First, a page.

Emotional Distance: More than Just Physical
Sometimes distance isn’t measured in miles. Sometimes it’s not between bodies, but between souls. I could be physically close to you but feel far away. I could be touching you and still feel like you’re not by my side. Distance is an enemy of any relationship, as each member builds bridges that get harder and harder to cross, and they start to lose the will to try. We’re all equally responsible for maintaining or breaking down the bridges we build for each other.
You don’t have to see each other every day. You don’t have to be in constant contact with the other person to be close; you just need connection and understanding to create the magical feeling of union. It’s both the result and the reason we miss people. But is it really the person you miss?
“I miss you, but the word “miss” doesn’t really capture how I feel, because if I’m being honest, the feeling of missing you doesn’t just sit in my chest. Your absence runs through my body, and every corner of the house smells like you. I don’t miss you, I want more of you.”
When you miss a memory, it feels like you’re longing for a part of the journey you’ve been on. It’s a part of you in your mind. But when you miss a person, you want to stay in the same place, you want your journey with them to never end. Therefore, you fight to be together.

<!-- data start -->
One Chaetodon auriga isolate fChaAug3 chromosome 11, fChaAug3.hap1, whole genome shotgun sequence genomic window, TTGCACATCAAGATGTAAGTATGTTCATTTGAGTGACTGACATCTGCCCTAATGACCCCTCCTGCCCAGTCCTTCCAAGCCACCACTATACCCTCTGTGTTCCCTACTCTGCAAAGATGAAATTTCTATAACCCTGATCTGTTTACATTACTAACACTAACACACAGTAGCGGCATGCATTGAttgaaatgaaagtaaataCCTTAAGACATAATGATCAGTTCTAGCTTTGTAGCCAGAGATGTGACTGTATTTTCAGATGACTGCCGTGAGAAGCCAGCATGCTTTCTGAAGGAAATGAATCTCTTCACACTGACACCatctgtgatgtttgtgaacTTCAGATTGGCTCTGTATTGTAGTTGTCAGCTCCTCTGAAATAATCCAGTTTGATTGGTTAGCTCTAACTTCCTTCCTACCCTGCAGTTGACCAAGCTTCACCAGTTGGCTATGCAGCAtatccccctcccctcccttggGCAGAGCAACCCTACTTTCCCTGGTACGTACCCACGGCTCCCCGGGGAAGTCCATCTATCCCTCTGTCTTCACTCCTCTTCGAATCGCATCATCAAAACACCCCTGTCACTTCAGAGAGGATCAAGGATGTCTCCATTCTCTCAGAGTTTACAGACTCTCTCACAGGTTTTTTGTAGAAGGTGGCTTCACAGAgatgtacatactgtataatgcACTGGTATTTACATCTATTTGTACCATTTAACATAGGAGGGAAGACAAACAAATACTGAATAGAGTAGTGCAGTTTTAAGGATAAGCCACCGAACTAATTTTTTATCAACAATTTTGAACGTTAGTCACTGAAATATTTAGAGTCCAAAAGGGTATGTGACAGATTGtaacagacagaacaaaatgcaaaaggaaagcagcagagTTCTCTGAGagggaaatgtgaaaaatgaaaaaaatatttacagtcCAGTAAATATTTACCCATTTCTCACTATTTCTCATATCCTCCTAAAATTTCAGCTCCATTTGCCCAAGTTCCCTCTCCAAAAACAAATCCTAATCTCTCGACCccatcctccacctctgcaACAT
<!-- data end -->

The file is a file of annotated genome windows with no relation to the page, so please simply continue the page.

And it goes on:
Long-distance relationships make communication difficult, regardless of whether it’s a romantic, friend, or family relationship. Therefore, you have to make an extra effort to shorten the distance and bring your souls closer together. The desire and passion you feel after going a long time without seeing each other can work in your favor, because it pushes you to take full advantage of every second you have together and helps to strengthen and reinforce the bond.
Being far away from each other and only being able to talk without physical contact is a challenge for communication and intimacy in relationships, as demonstrated in a study done by researcher Crystal Jiang from the University of Hong Kong and professor Jeffrey Hancock from Cornell University. Maintaining long distance relationships requires work from both parties (but that doesn’t mean that they have to do it separately). They must make an effort to ensure that even though time has passed, seeing each other again will be like they never left, maybe not physically but at least mentally.
Take advantage of the opportunities you’re presented with
It’s becoming more and more normal to see partners who don’t live together, families who have had to separate, and friends who no longer live in the same city. Allowing the distance to make you give up and lose contact doesn’t have to be an option.
It’s necessary to improve communication by taking advantage of every chance you get to close the distance, whether it’s via video chat, instant messaging, or a phone call. Technology advances in giant steps and can be incredibly helpful in feeling close to each other when you’re far away.
Having trust in the other person will allow you to stay calm through adversity and build a bridge of support so that you can learn how to wait and value what you have. Sometimes we lose the desire to embrace, idealize, and be with the other person, but the beauty of missing them when they’re far away, no longer in our daily lives, can heighten our awareness and make us cherish them again.
“Don’t forget to take care of her in case tomorrow, instead of seeing her, you must imagine her.”
Take advantage of the time you have together and work to bring your souls closer together when the distance becomes too much. Try to put an expiration date on the distance because it’s always, always better to have something concrete to hope for.